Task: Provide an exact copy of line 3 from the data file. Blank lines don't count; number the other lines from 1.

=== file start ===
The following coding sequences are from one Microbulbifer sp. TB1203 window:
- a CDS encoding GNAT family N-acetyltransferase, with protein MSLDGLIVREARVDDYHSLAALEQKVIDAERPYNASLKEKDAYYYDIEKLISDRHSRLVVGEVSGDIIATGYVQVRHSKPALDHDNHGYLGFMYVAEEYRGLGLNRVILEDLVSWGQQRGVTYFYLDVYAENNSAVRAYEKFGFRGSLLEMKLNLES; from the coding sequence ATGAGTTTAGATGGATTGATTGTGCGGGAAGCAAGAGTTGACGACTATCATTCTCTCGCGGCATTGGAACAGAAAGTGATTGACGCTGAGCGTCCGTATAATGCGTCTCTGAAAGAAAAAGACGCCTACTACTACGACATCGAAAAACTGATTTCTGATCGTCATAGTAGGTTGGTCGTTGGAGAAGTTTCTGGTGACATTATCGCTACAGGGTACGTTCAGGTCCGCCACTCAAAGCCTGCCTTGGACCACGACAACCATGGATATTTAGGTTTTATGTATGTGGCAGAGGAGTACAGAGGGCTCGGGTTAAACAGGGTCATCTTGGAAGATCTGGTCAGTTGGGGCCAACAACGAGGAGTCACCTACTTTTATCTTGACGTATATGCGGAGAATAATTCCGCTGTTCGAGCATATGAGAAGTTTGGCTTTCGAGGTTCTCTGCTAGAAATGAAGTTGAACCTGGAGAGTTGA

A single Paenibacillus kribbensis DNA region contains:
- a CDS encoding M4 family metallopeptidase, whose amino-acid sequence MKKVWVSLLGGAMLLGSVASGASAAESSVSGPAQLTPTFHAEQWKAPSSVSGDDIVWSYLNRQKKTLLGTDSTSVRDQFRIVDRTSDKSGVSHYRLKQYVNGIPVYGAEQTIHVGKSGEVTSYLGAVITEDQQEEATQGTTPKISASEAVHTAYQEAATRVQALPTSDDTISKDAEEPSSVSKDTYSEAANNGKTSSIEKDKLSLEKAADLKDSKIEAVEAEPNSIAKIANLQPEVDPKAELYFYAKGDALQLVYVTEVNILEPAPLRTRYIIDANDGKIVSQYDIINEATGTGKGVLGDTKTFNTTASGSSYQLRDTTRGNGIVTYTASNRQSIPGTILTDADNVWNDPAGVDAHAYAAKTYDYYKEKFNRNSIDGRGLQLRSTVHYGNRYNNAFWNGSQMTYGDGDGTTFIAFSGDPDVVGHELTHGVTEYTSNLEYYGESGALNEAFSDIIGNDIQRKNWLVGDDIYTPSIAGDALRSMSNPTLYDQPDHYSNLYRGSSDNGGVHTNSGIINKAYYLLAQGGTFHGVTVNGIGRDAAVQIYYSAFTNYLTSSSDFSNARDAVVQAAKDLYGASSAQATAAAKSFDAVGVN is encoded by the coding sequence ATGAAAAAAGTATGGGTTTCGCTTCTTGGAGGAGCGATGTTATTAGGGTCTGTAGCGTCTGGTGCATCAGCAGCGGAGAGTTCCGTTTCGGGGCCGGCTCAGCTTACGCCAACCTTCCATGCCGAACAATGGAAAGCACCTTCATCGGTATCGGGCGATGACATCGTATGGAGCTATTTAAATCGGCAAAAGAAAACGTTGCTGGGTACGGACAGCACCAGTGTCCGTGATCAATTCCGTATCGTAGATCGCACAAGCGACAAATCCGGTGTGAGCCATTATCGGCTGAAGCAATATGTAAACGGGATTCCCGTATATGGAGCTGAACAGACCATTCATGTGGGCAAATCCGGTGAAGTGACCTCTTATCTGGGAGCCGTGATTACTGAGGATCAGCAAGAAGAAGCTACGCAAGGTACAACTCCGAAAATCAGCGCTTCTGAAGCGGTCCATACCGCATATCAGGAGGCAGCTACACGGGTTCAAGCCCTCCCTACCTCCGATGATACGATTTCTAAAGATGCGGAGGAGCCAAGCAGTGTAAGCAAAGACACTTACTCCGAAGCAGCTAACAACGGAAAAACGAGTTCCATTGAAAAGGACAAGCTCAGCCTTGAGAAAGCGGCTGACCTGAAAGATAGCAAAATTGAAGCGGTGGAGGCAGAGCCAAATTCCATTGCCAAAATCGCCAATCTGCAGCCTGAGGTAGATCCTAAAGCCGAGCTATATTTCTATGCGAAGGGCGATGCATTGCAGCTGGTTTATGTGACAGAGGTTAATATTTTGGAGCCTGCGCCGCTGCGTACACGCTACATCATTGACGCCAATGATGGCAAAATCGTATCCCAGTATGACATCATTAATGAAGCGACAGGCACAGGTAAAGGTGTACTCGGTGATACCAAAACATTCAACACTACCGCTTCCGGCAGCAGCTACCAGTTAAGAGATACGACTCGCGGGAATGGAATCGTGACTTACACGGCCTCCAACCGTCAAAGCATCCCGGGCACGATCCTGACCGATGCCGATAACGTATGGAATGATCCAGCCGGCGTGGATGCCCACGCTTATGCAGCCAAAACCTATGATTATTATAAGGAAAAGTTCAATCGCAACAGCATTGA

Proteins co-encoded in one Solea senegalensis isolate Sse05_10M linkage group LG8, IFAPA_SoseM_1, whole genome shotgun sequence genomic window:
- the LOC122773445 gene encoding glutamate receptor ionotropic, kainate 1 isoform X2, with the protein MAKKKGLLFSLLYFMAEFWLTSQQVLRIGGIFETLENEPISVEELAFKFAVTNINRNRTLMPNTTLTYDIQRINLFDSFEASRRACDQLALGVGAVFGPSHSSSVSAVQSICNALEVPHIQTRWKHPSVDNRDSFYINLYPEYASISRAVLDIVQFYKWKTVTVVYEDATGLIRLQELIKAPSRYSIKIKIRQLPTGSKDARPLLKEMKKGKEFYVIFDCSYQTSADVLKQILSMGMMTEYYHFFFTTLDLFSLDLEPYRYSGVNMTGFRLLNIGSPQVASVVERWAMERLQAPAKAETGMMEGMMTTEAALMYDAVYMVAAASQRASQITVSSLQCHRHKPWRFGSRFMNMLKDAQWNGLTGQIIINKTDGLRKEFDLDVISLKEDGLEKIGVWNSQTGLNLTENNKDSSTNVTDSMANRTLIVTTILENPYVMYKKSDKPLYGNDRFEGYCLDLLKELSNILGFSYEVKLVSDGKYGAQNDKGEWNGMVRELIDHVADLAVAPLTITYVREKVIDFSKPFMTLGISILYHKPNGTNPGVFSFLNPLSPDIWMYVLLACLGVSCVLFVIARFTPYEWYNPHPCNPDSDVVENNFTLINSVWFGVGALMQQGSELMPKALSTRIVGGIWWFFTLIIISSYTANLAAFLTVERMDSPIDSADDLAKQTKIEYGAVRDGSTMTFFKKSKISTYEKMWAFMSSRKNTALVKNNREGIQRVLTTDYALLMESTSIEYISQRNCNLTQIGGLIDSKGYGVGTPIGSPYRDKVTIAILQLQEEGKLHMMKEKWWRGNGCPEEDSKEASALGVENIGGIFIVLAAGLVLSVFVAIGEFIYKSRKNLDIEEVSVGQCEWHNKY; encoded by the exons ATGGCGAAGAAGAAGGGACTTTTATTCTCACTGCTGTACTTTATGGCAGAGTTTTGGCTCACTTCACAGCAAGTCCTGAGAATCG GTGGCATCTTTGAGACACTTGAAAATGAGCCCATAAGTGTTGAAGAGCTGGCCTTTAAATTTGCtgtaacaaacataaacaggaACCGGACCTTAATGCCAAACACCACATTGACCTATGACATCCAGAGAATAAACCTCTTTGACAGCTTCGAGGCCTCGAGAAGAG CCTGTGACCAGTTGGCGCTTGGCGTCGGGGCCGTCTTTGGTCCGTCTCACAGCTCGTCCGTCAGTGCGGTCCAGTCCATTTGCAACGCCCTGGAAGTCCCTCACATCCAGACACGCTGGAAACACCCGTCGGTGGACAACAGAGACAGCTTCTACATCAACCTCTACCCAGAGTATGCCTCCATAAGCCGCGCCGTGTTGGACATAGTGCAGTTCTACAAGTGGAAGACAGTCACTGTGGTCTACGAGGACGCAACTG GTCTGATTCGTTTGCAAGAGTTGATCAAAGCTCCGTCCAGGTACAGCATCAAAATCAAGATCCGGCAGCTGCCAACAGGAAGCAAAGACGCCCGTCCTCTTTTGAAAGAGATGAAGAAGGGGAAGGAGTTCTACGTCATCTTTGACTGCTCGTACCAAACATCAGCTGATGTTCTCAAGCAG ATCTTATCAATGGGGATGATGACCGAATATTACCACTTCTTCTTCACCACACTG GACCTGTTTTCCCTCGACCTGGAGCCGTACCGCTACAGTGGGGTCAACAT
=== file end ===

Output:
A single Paenibacillus kribbensis DNA region contains: